The Economist asks, what happened to Phoenix?

[Source: The Economist] — Phoenix was once hailed as a model city.  It grew fast.  Its streets were new and shiny, and housing was cheap.  Beginning in 1950, the National Civic League voted Phoenix an “All-American City” four times.  In 1993 an international competition rated Phoenix, along with Christchurch, New Zealand, the world’s best-governed city.  Forbes recently ranked it as America’s second-best job market, thanks to its buoyant property market and rapid urban growth.  In the past five years metropolitan Phoenix’s population has grown by almost a fifth, to over 4 million.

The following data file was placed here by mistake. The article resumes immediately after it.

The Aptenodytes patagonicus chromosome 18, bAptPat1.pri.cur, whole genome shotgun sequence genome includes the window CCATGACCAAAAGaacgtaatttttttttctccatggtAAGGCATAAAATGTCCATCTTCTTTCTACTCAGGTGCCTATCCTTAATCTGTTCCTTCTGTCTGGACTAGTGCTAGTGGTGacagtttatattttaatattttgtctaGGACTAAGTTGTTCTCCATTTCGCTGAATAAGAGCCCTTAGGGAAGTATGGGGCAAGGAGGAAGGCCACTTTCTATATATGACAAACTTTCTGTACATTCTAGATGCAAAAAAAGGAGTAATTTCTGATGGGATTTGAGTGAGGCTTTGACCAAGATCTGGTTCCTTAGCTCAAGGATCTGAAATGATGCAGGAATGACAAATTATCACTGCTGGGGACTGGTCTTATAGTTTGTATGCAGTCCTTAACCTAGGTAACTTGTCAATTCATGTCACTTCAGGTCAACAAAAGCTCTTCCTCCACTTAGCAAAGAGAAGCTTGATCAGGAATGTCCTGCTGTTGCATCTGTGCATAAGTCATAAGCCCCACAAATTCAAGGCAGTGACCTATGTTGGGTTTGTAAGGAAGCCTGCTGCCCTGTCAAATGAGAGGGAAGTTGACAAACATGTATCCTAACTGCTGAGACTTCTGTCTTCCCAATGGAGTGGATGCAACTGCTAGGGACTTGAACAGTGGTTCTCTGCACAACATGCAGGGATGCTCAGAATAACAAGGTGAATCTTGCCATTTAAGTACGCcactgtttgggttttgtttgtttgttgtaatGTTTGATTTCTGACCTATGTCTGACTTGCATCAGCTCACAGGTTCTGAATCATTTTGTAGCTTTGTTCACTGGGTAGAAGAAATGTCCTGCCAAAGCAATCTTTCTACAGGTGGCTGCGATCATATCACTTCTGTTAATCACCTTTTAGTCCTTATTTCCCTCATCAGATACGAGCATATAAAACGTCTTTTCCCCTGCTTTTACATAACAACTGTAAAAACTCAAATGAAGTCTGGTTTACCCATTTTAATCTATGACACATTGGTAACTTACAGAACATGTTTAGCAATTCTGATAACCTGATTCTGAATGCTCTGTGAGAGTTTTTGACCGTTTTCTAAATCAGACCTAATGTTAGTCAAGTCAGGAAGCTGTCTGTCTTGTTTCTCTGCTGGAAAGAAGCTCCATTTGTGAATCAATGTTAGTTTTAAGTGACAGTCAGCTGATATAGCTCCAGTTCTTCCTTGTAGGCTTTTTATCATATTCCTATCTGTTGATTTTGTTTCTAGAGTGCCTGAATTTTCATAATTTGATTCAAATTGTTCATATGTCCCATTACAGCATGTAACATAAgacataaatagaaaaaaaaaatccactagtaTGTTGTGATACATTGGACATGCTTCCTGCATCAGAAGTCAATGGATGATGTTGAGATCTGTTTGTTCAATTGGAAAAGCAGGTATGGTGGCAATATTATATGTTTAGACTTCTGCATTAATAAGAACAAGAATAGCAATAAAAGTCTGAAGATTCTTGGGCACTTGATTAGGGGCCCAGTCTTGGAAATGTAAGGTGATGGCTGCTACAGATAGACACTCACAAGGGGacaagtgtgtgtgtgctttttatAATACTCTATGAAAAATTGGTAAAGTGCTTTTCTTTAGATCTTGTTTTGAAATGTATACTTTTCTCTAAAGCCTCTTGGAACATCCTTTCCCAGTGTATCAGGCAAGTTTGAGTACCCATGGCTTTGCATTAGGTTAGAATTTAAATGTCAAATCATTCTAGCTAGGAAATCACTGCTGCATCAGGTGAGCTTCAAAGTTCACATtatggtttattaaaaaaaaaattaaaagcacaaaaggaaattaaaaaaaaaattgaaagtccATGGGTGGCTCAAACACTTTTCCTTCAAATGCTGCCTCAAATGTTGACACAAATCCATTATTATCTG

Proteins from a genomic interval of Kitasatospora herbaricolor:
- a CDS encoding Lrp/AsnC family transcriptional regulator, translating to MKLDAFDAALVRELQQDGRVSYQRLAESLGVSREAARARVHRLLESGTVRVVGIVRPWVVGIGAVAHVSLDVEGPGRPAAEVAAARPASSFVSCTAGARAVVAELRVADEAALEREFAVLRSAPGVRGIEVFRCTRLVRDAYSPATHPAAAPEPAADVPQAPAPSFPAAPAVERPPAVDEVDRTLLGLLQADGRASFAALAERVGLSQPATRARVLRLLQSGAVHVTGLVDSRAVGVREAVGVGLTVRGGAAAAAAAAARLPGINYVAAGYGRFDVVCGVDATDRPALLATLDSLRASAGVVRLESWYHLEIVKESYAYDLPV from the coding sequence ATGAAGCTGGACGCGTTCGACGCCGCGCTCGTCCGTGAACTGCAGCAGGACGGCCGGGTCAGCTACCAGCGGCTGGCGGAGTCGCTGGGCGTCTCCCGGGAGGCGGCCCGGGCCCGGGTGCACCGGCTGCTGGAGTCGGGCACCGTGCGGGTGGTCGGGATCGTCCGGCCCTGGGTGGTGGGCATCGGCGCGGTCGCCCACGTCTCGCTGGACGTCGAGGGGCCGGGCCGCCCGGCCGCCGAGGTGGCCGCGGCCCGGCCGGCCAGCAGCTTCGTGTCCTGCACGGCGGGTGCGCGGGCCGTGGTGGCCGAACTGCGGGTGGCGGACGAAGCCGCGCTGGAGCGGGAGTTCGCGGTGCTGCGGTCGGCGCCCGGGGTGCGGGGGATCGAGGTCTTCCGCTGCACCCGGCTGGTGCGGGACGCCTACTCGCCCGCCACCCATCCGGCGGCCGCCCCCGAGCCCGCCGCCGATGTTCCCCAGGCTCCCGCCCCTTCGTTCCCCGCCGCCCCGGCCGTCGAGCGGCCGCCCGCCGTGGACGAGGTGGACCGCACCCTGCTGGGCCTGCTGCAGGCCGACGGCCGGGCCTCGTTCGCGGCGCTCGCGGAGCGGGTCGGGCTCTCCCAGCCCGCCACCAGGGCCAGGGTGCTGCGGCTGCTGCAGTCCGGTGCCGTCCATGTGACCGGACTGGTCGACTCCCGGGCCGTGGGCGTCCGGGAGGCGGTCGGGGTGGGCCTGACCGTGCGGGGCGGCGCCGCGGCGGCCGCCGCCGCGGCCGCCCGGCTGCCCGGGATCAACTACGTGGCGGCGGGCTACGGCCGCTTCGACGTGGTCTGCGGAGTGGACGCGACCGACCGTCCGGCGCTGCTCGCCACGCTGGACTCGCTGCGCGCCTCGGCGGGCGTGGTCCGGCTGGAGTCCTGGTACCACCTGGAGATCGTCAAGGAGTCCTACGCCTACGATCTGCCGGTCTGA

But in the past few years the awards have mostly dried up and things have started to go wrong.  Burglary, theft and car crime are among the highest in the country.  Newcomers who left Los Angeles to avoid smog and commuter traffic find that both are little better in Phoenix, and the area scores embarrassingly low in national education ratings.  In October the Morgan Quitno Press, a research group, credited Arizona with the worst public education in the country, thanks to overcrowded classrooms, poor test scores and low salaries for teachers.  [Note: To read the full article, click here.]

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